Latest research in childhood obesity at the Mayo Clinic shows that stuffing obese teens with vitamin D has no beneficial effects in relation to their heart and does absolutely nothing to reduce the risk of diabetes. In fact, the findings suggest that excessive doses of vitamin D could cause unpremeditated consequences, such as elevated cholesterol and fat-storing triglycerides.
Using Vitamin D To Manage Obesity
According to the Journal of American Medical Association, every one in five American adolescents suffer from obesity, while more than one-third are overweight. Several observational studies have detected associations between vitamin D deficiency and various weight-related medical complications, such as cardiovascular ailments and insulin resistance. In light of these, healthcare professionals often administer high doses of vitamin D supplements to slow or reverse these clinical difficulties.
Seema Kumar, M.D., a Pediatric Endocrinologist in the Mayo Clinic Children’s Center explained that certain parents and caregivers administer extremely high doses of vitamin D – often five to ten times more than the daily recommended dosage – in hopes to improve vascular functioning. She decided to study the efficacy of this treatment regime due to its increasing popularity, and since obese individuals are at a greater risk of developing chronic diseases.
The Results Of Various Studies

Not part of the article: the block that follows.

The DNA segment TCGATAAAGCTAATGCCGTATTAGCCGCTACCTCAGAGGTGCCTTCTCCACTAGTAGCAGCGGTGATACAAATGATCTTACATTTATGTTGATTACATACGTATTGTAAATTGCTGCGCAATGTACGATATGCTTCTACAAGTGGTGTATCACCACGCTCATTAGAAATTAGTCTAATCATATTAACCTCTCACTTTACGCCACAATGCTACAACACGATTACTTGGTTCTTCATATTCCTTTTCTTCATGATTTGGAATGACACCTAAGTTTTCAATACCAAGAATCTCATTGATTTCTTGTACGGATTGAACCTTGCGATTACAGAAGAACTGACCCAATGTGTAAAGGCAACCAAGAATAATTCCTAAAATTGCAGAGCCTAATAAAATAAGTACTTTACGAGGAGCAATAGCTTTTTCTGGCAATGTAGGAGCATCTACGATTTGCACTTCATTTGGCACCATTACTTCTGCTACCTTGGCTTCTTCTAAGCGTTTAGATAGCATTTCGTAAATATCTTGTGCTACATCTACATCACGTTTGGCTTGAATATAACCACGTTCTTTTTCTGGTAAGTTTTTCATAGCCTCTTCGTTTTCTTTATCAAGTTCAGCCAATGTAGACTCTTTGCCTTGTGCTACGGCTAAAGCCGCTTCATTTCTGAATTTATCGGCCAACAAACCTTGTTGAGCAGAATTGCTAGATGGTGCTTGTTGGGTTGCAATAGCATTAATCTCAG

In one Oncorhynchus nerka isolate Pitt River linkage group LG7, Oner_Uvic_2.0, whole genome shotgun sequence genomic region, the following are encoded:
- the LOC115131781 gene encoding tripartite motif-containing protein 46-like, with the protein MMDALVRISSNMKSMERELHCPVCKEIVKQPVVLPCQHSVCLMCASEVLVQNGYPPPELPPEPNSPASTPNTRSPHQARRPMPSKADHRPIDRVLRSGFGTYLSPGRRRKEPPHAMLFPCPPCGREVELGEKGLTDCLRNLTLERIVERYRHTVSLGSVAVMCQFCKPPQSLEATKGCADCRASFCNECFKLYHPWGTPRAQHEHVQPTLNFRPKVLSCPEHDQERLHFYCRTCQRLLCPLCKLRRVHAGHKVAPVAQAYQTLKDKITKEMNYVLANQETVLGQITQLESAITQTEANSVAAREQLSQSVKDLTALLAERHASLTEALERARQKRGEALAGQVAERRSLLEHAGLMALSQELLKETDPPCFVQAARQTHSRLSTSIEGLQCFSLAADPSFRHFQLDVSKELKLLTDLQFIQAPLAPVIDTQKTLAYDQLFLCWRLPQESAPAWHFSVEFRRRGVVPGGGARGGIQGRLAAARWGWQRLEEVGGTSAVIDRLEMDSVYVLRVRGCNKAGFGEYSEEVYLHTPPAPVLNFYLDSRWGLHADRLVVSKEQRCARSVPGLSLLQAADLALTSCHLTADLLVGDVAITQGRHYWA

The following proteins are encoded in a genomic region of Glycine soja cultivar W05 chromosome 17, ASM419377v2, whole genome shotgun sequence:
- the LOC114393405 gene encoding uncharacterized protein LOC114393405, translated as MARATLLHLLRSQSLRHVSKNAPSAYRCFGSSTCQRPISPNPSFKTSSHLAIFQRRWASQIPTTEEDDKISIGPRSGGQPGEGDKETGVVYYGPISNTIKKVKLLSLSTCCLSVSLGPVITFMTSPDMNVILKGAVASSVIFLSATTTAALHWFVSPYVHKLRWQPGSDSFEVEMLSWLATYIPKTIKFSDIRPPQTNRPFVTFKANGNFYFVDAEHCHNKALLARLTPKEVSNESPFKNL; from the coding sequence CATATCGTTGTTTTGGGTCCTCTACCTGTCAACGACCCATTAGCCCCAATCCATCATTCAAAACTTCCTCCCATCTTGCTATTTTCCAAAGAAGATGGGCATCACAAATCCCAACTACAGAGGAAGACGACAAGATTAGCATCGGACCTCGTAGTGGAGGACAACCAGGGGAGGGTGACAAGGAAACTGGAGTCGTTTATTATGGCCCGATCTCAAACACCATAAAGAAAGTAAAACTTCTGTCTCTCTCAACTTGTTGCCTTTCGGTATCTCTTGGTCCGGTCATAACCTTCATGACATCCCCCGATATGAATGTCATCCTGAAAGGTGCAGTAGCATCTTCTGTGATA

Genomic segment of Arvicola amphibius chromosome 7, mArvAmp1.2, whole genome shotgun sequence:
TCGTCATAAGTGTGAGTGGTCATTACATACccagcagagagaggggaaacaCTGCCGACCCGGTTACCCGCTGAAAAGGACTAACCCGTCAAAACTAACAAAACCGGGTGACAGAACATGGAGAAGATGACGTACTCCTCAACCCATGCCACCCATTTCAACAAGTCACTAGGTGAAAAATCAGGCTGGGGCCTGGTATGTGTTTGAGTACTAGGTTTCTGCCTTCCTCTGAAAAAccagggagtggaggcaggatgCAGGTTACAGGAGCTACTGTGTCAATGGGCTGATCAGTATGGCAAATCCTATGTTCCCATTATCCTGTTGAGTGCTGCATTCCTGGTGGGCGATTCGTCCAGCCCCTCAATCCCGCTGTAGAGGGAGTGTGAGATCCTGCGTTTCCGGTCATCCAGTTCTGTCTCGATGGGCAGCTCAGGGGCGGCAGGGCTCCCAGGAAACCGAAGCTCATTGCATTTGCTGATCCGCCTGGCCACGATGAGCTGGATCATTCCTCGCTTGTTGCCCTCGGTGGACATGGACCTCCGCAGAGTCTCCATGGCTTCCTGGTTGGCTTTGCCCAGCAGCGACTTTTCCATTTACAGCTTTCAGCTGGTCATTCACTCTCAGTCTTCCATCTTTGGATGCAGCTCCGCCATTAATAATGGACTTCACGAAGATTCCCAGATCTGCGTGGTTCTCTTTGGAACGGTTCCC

Dr Kumar has been investigated the effects of vitamin D on children for 10 years. She has conducted four clinical trials and published six studies in the process. To date, her team has found limited benefits of the supplementation regime in adolescents. Her latest study, Effect of Vitamin D3 Treatment on Endothelial Function in Obese Adolescents was published in the journal Pediatric Obesity.
“After three months of vitamin D intake, which boosted into the normal range by supplements, the teenagers showed no changes in body weight, body mass index, waistline, blood pressure or blood flow,” stated Dr Kumar. “This doesn’t mean that links between vitamin D deficiency and chronic diseases don’t exist for children – we just haven’t found any yet”.
This lack of evidence to support an association between vitamin D supplementation and decreased risk of chronic diseases surprises Dr Kumar. She stated that taking vitamin D in reasonable doses is beneficial, and it is well-documented that most obese teenagers are deficient. However, its effectiveness in improving the overall health of adolescents remains doubtful.
Future Research And Findings
This is the first of Dr Kumar’s studies that indicate a rather negative effect of excessive vitamin D supplementation – increased levels of cholesterol and triglycerides. However, these results might be attributed to the small number of study participants or the somewhat limited timeframe. She calls for a larger, placebo-controlled study to investigate the long-term consequences of vitamin D supplementation on children and adolescents.
Vitamin D For Obese Teens – Not A Very Good Idea!
In her studies, Dr Kumar also observed a condition called hypervitaminosis, in which ingesting excessive amounts of vitamin D could cause toxicity, leading to nausea, vomiting, loss of appetite and renal complications.